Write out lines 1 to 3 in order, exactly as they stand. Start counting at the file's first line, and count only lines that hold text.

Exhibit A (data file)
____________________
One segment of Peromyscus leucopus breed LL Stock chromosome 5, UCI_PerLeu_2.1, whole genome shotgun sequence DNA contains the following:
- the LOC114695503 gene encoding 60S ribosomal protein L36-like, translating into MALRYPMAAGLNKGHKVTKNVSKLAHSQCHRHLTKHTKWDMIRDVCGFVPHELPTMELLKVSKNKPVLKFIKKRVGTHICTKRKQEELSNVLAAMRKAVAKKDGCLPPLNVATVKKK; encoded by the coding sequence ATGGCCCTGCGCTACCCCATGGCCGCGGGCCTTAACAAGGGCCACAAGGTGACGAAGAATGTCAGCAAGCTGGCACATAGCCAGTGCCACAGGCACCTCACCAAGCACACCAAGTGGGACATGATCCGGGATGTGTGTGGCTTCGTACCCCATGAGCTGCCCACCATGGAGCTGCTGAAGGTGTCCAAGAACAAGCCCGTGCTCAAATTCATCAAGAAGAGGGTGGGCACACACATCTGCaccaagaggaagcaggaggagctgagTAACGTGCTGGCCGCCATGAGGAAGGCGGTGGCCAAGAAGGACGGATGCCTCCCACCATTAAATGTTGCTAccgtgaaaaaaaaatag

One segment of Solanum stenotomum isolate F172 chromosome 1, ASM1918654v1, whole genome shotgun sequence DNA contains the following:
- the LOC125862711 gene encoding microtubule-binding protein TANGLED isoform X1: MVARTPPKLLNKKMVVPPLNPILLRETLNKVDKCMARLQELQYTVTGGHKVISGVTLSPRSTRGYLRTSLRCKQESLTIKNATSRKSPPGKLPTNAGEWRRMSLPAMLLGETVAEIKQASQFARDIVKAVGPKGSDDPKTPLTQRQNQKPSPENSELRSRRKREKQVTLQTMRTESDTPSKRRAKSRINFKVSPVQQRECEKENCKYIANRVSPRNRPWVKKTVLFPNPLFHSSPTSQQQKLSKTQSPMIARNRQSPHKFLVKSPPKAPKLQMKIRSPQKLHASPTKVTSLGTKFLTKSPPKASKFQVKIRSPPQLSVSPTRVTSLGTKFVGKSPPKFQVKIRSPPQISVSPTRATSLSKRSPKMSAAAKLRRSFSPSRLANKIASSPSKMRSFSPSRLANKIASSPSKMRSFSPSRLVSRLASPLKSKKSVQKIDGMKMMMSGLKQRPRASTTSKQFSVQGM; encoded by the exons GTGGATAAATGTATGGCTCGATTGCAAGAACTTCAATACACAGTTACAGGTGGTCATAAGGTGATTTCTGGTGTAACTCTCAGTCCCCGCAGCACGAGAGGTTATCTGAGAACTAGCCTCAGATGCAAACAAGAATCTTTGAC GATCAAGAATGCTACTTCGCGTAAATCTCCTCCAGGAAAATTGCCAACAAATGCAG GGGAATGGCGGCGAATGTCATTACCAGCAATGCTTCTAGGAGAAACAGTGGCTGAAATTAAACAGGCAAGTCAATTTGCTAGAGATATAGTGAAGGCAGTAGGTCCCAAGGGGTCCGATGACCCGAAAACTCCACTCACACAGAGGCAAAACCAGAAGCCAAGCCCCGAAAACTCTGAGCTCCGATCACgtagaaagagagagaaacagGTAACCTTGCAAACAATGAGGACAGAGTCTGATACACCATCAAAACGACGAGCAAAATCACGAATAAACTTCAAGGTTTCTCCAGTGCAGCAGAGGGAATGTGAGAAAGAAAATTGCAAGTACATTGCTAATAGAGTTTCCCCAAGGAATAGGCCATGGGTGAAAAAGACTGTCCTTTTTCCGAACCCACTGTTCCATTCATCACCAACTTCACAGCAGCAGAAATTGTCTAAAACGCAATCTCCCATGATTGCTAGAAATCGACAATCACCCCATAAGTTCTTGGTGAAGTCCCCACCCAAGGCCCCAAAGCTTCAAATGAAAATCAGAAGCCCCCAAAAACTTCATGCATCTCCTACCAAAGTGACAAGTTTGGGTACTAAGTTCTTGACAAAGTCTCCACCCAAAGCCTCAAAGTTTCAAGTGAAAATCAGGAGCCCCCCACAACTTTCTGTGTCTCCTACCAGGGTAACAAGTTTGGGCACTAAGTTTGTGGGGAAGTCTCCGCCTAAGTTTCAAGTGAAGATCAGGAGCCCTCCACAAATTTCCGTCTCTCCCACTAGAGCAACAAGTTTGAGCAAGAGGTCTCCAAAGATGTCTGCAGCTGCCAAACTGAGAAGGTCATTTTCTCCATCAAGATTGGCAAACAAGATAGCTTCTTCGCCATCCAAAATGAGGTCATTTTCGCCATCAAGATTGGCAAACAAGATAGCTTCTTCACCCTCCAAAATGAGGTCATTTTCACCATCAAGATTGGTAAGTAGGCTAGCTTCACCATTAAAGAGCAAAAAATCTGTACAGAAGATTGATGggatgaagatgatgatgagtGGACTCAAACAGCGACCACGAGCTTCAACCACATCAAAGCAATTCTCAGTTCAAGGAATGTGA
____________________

One segment of Peromyscus leucopus breed LL Stock chromosome 5, UCI_PerLeu_2.1, whole genome shotgun sequence DNA contains the following:
- the LOC114695503 gene encoding 60S ribosomal protein L36-like, translating into MALRYPMAAGLNKGHKVTKNVSKLAHSQCHRHLTKHTKWDMIRDVCGFVPHELPTMELLKVSKNKPVLKFIKKRVGTHICTKRKQEELSNVLAAMRKAVAKKDGCLPPLNVATVKKK; encoded by the coding sequence ATGGCCCTGCGCTACCCCATGGCCGCGGGCCTTAACAAGGGCCACAAGGTGACGAAGAATGTCAGCAAGCTGGCACATAGCCAGTGCCACAGGCACCTCACCAAGCACACCAAGTGGGACATGATCCGGGATGTGTGTGGCTTCGTACCCCATGAGCTGCCCACCATGGAGCTGCTGAAGGTGTCCAAGAACAAGCCCGTGCTCAAATTCATCAAGAAGAGGGTGGGCACACACATCTGCaccaagaggaagcaggaggagctgagTAACGTGCTGGCCGCCATGAGGAAGGCGGTGGCCAAGAAGGACGGATGCCTCCCACCATTAAATGTTGCTAccgtgaaaaaaaaatag

One segment of Solanum stenotomum isolate F172 chromosome 1, ASM1918654v1, whole genome shotgun sequence DNA contains the following: